Interview: “A great German coalition would really benefit Europe”

  • Austrian MEP Hannes Swoboda confirms that Germany is now an obstructive factor in Europe
  • In his view, a coalition with the SPD would be a game changer even if “Germany remained Germany”

Everyone agrees that the results of the German legislative elections on Sunday will be a determining factor in the European debate over the next few months and even the next few years. It will also have an impact across the European left, especially if the Social Democratic Party of Germany (SPD) returns to power in a “great coalition” with the CDU/CSU (Christian Democratic Union of Germany and Christian Social Union of Bavaria). Before the election Le Soir met with the Austrian European Member of Parliament Hannes Swoboda, the head of the socialist group (Progressive Alliance of Socialists and Democrats) at the European Parliament.

It’s as if on Sunday, the Germans are electing the real European president. True or false?

This is a thorny question. Either way, it’s true that the German government has a huge influence on the Union. Sometimes it’s negative and can block necessary measures. The German veto against the Banking union that it had itself sponsored – that’s a reality! Cooperation between Germany and Great Britain on budgetary issues – that’s a reality! As a matter of fact, in spite of all of Mrs. Merkel’s, and more importantly, Mr. Schäuble’s speeches, Germany has been for the past few months a blocking and negative factor for European development. That’s why German elections are so important. We can only hope that there will be a different Germany after the elections.

Doesn’t Germany have too great of an influence today in Europe?

Germany is too strong for Europe for the time being. If there are very negative feelings toward Europe, it’s sometimes because of very negative feelings toward Germany, which is perceived in the south as representing Europe. Germany could hold onto a strong position in Europe, but only by setting a positive example. It can show how it manages a social economy or how it makes unions work with management etc. Germany’s influence needs to be restructured.

There is talk about a Sunday victory for Angela Merkel and an SPD coalition. In your opinion, would this be a good scenario?

Yes, It would create many problems within the SPD because there is great resistance in its midst to a coalition with Merkel. For Europe though, a “great coalition” would be very beneficial because the SPD platform is very pro-European.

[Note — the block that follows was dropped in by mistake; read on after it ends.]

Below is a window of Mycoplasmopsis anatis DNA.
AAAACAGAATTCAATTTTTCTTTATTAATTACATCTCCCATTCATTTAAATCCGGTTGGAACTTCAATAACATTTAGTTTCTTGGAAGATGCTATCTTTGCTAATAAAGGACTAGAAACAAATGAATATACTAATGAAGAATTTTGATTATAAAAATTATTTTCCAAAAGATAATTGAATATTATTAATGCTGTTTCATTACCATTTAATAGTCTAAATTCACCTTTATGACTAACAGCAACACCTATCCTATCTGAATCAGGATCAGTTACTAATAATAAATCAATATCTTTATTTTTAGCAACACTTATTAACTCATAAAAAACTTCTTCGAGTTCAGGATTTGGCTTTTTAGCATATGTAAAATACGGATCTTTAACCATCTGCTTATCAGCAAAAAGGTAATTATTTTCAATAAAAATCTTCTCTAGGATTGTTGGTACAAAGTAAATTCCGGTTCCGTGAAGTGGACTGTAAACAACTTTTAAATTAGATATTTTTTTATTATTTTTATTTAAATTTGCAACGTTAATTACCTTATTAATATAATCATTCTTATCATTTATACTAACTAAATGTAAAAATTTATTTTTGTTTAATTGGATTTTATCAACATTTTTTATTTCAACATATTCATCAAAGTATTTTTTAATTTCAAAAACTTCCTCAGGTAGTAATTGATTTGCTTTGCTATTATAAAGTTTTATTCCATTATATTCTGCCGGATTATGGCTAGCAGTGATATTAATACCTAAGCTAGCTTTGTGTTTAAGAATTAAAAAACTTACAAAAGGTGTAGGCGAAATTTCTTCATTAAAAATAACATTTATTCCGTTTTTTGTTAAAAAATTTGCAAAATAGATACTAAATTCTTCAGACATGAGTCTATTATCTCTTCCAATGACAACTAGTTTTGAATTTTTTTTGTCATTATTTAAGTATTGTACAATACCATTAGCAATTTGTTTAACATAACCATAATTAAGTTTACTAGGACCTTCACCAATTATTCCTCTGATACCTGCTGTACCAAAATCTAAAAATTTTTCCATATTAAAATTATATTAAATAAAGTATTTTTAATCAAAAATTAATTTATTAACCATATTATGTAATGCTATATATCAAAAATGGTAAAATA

It’s also thought that a “great coalition” would not fundamentally change the economic options in Germany.

This is partly true. Germany will still be Germany. Through the SPD though, it would adopt a different view on Europe – a new attitude toward the countries in the south.

Is it possible that the European socialist family could feel uncomfortable with the SPD in power in a “Germany that is still Germany”?

We could say the same about France. It’s true that it could create a more difficult situation for the European elections. As far as the European government goes, it would be “better” not to have any socialist governments! This, of course, is unacceptable. Both paths must be taken: one path toward the European parliament majority and another to the socialist governments. A small party in government has more influence than a large one in opposition.

Are you optimistic about the majority in the European parliament?

The situation is still changing. Our information, though, leads us to think that we can end up equal with the EPP (European People’s Party) or even ahead. We’ll have to fight extremists and the anti-Europe groups but mostly, we must differentiate ourselves from the right or the center. We need to display our will for change in Europe. We will have a very strong candidate for the European Commission presidency. A vote for us is a vote for a change in the Commission leadership.

With a “great coalition” in Berlin, an avenue would open up for Martin Schulz who hopes to replace José Manuel Barroso.

Yes, this would strengthen Mr. Schulz’s candidacy. Even without a “great coalition”, it would be very difficult for Mrs. Merkel to reject a German candidate for the presidency of the Commission if he had a majority in the European parliament.

Interview by MAROUN LABAKI

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